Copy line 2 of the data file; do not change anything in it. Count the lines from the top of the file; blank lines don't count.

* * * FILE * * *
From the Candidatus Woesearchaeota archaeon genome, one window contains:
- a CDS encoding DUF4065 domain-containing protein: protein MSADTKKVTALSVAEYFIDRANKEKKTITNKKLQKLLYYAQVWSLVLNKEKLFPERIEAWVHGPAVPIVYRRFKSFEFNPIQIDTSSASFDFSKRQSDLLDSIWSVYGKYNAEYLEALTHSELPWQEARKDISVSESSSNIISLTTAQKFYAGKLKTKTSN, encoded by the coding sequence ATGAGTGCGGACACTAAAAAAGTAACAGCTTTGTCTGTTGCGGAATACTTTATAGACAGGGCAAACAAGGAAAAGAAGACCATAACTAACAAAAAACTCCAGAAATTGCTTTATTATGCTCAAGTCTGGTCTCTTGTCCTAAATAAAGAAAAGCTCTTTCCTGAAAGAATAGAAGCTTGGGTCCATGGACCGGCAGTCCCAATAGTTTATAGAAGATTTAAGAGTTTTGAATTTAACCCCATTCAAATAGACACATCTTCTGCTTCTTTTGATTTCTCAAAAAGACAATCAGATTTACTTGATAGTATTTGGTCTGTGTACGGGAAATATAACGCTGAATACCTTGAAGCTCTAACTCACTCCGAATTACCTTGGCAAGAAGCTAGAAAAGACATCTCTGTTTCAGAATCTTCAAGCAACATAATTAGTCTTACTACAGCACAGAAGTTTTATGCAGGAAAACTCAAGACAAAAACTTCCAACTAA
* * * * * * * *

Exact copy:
- a CDS encoding DUF4065 domain-containing protein: protein MSADTKKVTALSVAEYFIDRANKEKKTITNKKLQKLLYYAQVWSLVLNKEKLFPERIEAWVHGPAVPIVYRRFKSFEFNPIQIDTSSASFDFSKRQSDLLDSIWSVYGKYNAEYLEALTHSELPWQEARKDISVSESSSNIISLTTAQKFYAGKLKTKTSN, encoded by the coding sequence ATGAGTGCGGACACTAAAAAAGTAACAGCTTTGTCTGTTGCGGAATACTTTATAGACAGGGCAAACAAGGAAAAGAAGACCATAACTAACAAAAAACTCCAGAAATTGCTTTATTATGCTCAAGTCTGGTCTCTTGTCCTAAATAAAGAAAAGCTCTTTCCTGAAAGAATAGAAGCTTGGGTCCATGGACCGGCAGTCCCAATAGTTTATAGAAGATTTAAGAGTTTTGAATTTAACCCCATTCAAATAGACACATCTTCTGCTTCTTTTGATTTCTCAAAAAGACAATCAGATTTACTTGATAGTATTTGGTCTGTGTACGGGAAATATAACGCTGAATACCTTGAAGCTCTAACTCACTCCGAATTACCTTGGCAAGAAGCTAGAAAAGACATCTCTGTTTCAGAATCTTCAAGCAACATAATTAGTCTTACTACAGCACAGAAGTTTTATGCAGGAAAACTCAAGACAAAAACTTCCAACTAA